However, defense contractors and other agencies are keen on hiring former service members not only because they already have security clearances, but also because of their character traits, like strong initiative, good leadership and self-discipline. A vocation in defense, for a veteran, provides interesting, well-compensated work with benefits, job security, and the added bonus of a chance to continue contributing to the country’s protection.
A job in defense contracting includes manufacturing materials that will aid the different sectors of national defense. Defense contracting jobs are directly related to the military and offer competitive wages, whether it involves building aircraft, weaponry or other military materiel. Other potential jobs in defense contracting include that of an analyst, intelligence specialist, quality assurance manager or contract management specialist.
Veterans are especially suited for law enforcement jobs, such as a police officer. A stint in the military already teaches most if not all of the necessary skills for the job. Law enforcement officers respond to calls for assistance and maintain law and order. Besides, once on the force, there are plenty of opportunities for advancement, from sergeant up to chief of police.
Experience as a service member would also be a solid foundation for detective work. Detectives talk to suspects, witnesses and victims to find out the real story of what occurred at a crime scene, and make a decision as to whether further investigation is needed. Due to the vigilance needed to serve in the military, veterans are often well-suited to this career path.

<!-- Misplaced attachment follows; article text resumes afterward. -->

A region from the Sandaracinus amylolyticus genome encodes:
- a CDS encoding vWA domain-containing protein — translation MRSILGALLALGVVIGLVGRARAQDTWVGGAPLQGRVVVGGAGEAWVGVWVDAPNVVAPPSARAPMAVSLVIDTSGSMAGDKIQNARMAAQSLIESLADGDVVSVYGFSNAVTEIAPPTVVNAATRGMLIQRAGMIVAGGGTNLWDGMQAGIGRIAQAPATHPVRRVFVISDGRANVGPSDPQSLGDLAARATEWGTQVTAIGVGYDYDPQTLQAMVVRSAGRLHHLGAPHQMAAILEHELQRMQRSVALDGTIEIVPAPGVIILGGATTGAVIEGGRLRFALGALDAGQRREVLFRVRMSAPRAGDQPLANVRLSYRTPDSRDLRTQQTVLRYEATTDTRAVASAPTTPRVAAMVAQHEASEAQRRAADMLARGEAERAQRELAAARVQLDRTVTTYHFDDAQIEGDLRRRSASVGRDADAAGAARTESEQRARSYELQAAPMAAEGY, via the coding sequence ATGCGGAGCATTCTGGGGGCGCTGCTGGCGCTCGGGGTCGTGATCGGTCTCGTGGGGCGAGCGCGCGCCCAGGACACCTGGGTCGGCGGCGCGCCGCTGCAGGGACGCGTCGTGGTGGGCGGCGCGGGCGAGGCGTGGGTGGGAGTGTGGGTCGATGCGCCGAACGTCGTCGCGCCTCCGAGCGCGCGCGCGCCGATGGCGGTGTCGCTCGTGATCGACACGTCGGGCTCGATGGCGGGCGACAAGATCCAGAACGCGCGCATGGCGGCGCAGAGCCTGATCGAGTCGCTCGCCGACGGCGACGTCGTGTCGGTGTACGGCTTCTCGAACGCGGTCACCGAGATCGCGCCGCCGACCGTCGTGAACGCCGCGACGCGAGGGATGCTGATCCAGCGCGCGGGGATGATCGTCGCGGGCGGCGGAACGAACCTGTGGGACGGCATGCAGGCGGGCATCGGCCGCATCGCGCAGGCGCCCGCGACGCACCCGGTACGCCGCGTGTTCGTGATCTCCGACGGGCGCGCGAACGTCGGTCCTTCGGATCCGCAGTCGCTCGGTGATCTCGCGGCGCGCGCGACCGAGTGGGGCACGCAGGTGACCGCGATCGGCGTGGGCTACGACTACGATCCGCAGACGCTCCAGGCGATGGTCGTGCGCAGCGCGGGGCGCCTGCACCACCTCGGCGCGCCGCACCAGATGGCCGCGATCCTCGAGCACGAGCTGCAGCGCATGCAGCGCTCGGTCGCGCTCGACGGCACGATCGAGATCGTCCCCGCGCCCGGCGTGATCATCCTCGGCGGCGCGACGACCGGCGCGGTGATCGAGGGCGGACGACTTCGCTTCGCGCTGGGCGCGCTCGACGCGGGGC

A number of law enforcement agencies prefer applicants who have completed either a bachelor’s degree or an associate’s degree in areas related to criminal justice. Adding a degree to your experience as a former service member will make you a valued member of any police department.
A research specialist uses information analytics to aid businesses in providing solutions to problems. Almost all professionals in this field have a STEM-related degree, like computer science or engineering. Like the management consultant, an operations research specialist assesses a business’s operations, pinpoints problems or inefficiencies and offers solutions.
However, instead of focusing solely on the managerial aspect, an operations research specialist scrutinizes all facets of the organization. By utilizing specialized software and information analysis methods to look for issues and opportunities, they can suggest improvements to resource distribution, logistics and more. As this work is quite complex, you should have at least a bachelor’s degree in a qualitative or technical field if you plan to pursue the post.
Veterans returning home and attempting to transition back to civilian life often have to face challenges. In situations like these, mental health counselors play an essential part in the lives of their patients. They work closely with veterans and their families, assisting them with problems arising in the readjustment to civilian life after time spent in the service.